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386.... On arriving at the regimental or garrison parade, the commander of the old guard will send the detachments composing it, under charge of the non-commissioned officers, to their respective regiments. Before the men are dismissed, their pieces will be drawn or discharged at a target. On rejoining their companions, the chiefs of squads will examine the arms, &c., of their men, and cause the whole to be put away in good order.
387.... When the old guard has marched off fifty paces, the officer of the new guard will order his men to stack their arms, or place them in the arm-racks.
388. ... The commander of the guard will then make himself acquainted with all the instructions for his post, visit the sentinels, and question them and the non-commissioned officers relative to the instructions they may have received from other persons of the old guard.
389.... Sentinels will be relieved every two hours, unless the state of the weather, or other causes, should make it necessary or proper that it be done at shorter or longer intervals.
390.... Each relief, before mounting, is inspected by the commander of the guard or of its post. The Corporal reports to him, and presents the old relief on its return.
391. ... The countersign, or watchword, is given to such persons as are entitled to pass during the night, and to officers, non-commissioned officers, and sentinels of the guard. Interior guards receive the countersign only when ordered by the commander of the troops.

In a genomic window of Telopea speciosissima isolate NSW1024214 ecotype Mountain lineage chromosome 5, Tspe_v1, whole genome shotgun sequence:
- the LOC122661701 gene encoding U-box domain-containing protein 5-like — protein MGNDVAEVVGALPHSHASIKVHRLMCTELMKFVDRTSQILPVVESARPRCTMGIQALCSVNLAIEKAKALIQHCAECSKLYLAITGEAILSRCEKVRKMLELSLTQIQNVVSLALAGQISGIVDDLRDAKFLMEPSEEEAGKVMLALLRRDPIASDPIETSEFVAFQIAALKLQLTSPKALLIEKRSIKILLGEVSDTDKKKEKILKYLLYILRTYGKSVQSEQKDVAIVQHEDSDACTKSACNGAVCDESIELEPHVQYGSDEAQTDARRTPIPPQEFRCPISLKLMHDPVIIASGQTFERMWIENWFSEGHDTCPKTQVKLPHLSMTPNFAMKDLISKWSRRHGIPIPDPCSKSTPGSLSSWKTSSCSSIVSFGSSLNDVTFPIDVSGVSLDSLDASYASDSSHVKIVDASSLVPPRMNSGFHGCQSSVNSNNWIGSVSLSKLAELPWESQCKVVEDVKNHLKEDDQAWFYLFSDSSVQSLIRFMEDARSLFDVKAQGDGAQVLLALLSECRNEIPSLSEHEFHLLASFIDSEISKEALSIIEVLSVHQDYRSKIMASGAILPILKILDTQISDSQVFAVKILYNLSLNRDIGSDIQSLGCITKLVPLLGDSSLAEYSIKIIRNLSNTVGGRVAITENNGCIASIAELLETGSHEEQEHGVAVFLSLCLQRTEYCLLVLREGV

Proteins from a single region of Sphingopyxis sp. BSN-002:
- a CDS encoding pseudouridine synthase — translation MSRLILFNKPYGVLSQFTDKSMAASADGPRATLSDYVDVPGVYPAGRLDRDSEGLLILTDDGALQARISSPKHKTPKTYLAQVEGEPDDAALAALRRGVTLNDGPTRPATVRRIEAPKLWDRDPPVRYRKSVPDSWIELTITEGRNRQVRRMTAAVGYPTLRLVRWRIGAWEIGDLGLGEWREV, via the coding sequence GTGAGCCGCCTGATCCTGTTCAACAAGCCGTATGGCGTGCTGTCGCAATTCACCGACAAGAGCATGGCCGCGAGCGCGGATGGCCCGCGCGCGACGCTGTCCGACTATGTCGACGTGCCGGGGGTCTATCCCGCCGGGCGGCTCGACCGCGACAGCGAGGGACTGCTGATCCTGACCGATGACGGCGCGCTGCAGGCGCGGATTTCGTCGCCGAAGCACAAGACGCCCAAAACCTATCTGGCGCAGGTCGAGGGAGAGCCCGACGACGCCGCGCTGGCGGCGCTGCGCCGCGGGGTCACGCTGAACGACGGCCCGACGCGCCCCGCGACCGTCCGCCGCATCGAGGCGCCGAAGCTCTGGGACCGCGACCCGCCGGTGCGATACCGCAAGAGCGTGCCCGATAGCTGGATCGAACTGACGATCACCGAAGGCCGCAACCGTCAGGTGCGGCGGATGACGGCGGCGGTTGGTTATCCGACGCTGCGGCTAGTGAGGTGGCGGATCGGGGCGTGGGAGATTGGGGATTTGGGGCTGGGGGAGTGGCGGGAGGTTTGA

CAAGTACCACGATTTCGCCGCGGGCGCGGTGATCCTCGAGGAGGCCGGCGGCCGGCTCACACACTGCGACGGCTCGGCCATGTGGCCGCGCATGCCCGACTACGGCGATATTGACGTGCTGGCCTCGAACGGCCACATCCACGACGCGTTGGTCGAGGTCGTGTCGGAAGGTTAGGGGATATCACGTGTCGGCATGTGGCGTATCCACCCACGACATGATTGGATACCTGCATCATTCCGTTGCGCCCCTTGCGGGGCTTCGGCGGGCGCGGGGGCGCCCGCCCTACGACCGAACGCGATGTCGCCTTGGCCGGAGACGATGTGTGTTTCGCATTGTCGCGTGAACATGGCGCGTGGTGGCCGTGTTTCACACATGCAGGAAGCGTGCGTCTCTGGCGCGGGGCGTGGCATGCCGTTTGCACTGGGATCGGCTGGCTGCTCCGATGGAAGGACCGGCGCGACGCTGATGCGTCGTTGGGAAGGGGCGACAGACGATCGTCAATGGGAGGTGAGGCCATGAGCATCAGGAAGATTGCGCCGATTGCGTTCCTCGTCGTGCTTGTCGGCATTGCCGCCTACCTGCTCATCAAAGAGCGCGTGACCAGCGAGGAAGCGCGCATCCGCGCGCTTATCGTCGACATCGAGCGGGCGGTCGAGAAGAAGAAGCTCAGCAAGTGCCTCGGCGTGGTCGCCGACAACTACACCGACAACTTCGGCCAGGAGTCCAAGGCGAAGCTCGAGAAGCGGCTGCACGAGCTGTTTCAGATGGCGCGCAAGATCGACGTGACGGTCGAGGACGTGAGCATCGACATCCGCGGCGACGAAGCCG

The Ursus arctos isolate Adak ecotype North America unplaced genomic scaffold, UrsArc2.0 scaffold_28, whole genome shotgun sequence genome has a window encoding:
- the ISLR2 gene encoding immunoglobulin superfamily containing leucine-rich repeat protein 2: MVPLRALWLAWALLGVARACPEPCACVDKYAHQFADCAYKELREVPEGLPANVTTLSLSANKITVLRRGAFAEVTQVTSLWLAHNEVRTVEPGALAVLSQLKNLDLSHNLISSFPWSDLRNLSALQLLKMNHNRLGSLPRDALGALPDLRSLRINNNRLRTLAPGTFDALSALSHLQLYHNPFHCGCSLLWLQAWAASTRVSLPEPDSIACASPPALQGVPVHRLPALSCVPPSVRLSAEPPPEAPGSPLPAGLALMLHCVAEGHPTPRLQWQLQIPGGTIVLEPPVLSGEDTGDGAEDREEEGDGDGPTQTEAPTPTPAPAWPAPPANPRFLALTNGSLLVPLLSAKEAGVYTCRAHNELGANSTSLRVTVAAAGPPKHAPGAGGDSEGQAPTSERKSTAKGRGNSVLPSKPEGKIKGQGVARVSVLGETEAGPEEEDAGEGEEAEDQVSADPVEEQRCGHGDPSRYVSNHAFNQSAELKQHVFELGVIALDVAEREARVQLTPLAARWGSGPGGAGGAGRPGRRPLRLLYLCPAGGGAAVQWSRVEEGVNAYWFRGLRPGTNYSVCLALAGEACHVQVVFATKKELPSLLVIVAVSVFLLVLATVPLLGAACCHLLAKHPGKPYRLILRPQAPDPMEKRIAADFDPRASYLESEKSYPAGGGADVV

392... The parole is imparted to such officers only as have a right to visit the guards, and to make the grand rounds; and to officers commanding guards.
393. ...As soon as the new guard has been marched off, the officer of the day will repair to the office of the commanding officer and report for orders.
394.... The officer of the day must see that the officer of the guard is furnished with the parole and countersign before retreat.
395.... The officer of the day visits the guards during the day at such times as he may deem necessary, and makes his rounds at night at least once after 12 o'clock.
396.... Upon being relieved, the officer of the day will make such remarks in the report of the officer of the guard as circumstances require, and present the same at head-quarters.
397....Commanders of guards leaving their posts to visit their
sentinels, or on other duty, are to mention their intention, and the probable time of their absence, to the next in command.